PETALING JAYA: The Madrasah Tahfiz Al-Jauhar has claimed the post-mortem report on the death of its student, Mohamad Thaqif Amin Mohd Gaddafi, 11, proved there was no abuse at the school.
The Quran recitation boarding school in Kota Tinggi, Johor, said the report cleared the school of wrongdoing in the death of the student.
“We consider this case to be concluded and the medical statement issued has shown the truth,” the school said in a statement today.
“As we were convinced and have explained before this, based on the closed-circuit television (CCTV) camera recording, the whole madrasah’s premises are monitored well,” it added.
On April 25, Federation of National Associations of al-Quran Tahfiz Institutions (Pinta) president Mohd Zahid Mahmood had claimed that the boy, who was then warded in hospital, was only beaten on the sole of his foot, based on the school’s CCTV recording.
He said this information was obtained during a visit to the school and a meeting with the principal and teachers.
Health director-general Dr Noor Hisham Abdullah yesterday said the second autopsy report on Thaqif had found he had succumbed to leptospirosis.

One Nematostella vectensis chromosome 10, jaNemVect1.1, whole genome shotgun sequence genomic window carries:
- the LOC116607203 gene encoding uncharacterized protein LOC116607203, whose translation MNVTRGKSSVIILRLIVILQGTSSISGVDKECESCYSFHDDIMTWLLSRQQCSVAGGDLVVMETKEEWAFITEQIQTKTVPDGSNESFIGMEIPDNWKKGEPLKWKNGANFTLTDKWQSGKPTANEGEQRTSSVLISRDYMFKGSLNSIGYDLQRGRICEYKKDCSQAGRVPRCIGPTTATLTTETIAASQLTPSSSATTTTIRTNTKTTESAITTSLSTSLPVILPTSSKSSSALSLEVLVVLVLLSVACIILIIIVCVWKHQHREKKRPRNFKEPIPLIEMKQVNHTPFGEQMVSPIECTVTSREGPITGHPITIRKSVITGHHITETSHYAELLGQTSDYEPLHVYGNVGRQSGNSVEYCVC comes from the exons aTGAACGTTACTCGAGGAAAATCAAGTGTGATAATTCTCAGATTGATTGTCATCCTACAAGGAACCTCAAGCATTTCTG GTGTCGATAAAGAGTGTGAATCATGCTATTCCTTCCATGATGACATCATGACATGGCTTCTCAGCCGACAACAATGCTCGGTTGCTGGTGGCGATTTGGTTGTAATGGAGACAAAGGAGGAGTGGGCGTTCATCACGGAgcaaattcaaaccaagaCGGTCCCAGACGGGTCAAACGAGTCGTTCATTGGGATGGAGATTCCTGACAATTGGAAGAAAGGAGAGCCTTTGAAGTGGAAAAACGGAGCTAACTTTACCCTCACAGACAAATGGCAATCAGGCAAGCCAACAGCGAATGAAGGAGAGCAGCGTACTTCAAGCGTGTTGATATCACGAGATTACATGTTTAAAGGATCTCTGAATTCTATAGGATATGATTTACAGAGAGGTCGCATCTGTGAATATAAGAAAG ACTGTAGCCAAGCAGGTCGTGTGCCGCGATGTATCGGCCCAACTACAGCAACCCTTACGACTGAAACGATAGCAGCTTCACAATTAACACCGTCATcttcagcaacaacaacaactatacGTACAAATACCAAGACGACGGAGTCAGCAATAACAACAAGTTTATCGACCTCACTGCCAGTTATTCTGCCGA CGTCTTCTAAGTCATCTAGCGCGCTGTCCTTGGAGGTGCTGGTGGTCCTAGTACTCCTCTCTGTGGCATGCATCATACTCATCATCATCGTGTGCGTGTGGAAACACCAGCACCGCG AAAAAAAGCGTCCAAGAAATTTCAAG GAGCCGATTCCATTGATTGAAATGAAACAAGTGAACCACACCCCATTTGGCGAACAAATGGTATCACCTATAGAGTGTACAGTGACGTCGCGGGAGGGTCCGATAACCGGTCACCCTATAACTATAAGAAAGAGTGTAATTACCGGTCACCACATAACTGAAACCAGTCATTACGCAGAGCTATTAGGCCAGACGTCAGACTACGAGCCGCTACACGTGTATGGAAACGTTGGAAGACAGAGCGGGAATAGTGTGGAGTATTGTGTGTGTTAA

He said the death on April 26 was not due to trauma or physical injury as previously alleged on social media.
The first autopsy, which was conducted at Hospital Sultan Ismail, Johor Bahru, where Thaqif was warded and subsequently died, failed to reveal the cause of death.
Thaqif had been admitted to the hospital for leg injuries allegedly sustained after a beating by a 29-year-old assistant warden.
The injuries were alleged to have caused his legs to become infected, following which they had to be amputated.
Doctors wanted to amputate his right arm, which was also infected, but he died before this could be done.
The religious school was grateful for the report and said it would improve its standard operating procedures and existing systems.
Police today announced they would not pursue the murder charge in the case.
Thaqif’s mother, Felda Wani Ahmad, had yesterday refused to accept the findings of the report.
“Logically speaking, why was there a need to amputate his legs if it was leptospirosis? Also, wouldn’t it have been detected earlier if it was indeed leptospirosis?
“I’m a teacher; don’t try to spin it. I’m disappointed. When Thaqif was first hospitalised, the doctors could not detect anything, and now all of a sudden it’s leptospirosis.”